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10 things to pay attention to before signing your new contract

June 04, 2024

Congratulations on your new employment contract! We understand that it is very tempting to write something immediately: contracts are usually expensive. However, we advise you to read the document carefully first – you can now propose changes or negotiate, but later you will not. To guide you through all the legal terms, we have listed ten things that you should be aware of.

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Please note!

This blog focuses on a new or extended contract. Will your employer be taken over and will you get a new employment contract for that reason? Let our legal specialists first check whether it is necessary or advisable in your situation to sign a new contract.

1. Duration of your employment contract
An employment contract can be for a definite or indefinite period. Usually your first contract is for a fixed period. At the end of this period, your employer can choose whether or not to extend your contract. Doesn't he? Then he doesn't have to give a reason for it. If you have a contract of more than six months, your employer must indicate one month before the end whether he will extend your employment; this is called the notification obligation. Do you have a contract for an indefinite period (a permanent contract)? Then your employer cannot just fire you.

2. Notice period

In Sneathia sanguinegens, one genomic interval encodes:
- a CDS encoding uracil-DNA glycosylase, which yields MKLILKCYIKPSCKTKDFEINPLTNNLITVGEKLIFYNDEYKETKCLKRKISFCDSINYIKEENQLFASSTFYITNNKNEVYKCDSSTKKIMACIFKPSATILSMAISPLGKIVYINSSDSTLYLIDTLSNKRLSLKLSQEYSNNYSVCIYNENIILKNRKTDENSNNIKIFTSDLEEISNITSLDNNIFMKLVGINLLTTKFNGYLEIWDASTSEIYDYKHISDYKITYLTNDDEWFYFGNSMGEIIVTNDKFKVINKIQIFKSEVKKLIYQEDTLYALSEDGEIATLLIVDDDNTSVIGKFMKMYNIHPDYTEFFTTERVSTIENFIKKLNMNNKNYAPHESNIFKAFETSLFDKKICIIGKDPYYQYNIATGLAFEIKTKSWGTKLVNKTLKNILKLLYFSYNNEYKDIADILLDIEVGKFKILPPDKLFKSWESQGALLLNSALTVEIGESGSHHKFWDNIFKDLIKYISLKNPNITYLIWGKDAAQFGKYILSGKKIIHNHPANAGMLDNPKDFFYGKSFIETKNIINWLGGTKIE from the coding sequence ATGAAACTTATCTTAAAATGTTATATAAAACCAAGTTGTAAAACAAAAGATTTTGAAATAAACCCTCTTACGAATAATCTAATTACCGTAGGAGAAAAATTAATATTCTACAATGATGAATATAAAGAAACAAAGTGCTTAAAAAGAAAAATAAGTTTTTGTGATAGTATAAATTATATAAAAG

It is very important to check whether there is a cancellation option in your contract and how long that period is. With many temporary contracts there is no possibility to cancel: an end date has already been agreed. Sometimes it is stated that both you and your employer can terminate the contract prematurely. Your employer does need permission from the UWV, but you do not. The notice period must always be observed.

3. Probationary period
Your employment usually starts with a probationary period. During this period, you and your employer can discover whether you are a good fit for each other. If not? Then both of you may decide to terminate the employment without observing the notice period. If you have a contract for less than six months, there should be no probationary period. Is your contract longer than six months, but less than two years? Then the probationary period lasts a maximum of one month. For employment contracts for two years or longer, the probationary period is a maximum of two months. You do not automatically have a probationary period: this must be recorded in writing.

4. Job description and salary
It is important that your job description is clear and accurate in your contract. The description must correspond to the work that you will actually perform. This way you can better determine whether you are getting the right salary and you can intervene better if your position changes undesirably. In addition, your job description is the basis for the entire performance and assessment process of your employer.

When talking about your salary, always talk clearly about gross amounts. Your net salary is always lower than your gross salary. By explicitly talking about your gross salary, you are less likely to be faced with surprises.

5. Vacation
If you work 40 hours a week, you are legally entitled to 20 vacation days. Do you work less? Then you also get fewer vacation days. This calculation is 'pro rata': for example, for 50 percent less work (20 hours) you also get 50 percent fewer vacation days (10 days). Your collective labor agreement or contract may also state that you will receive more days off. These are called non-statutory holidays.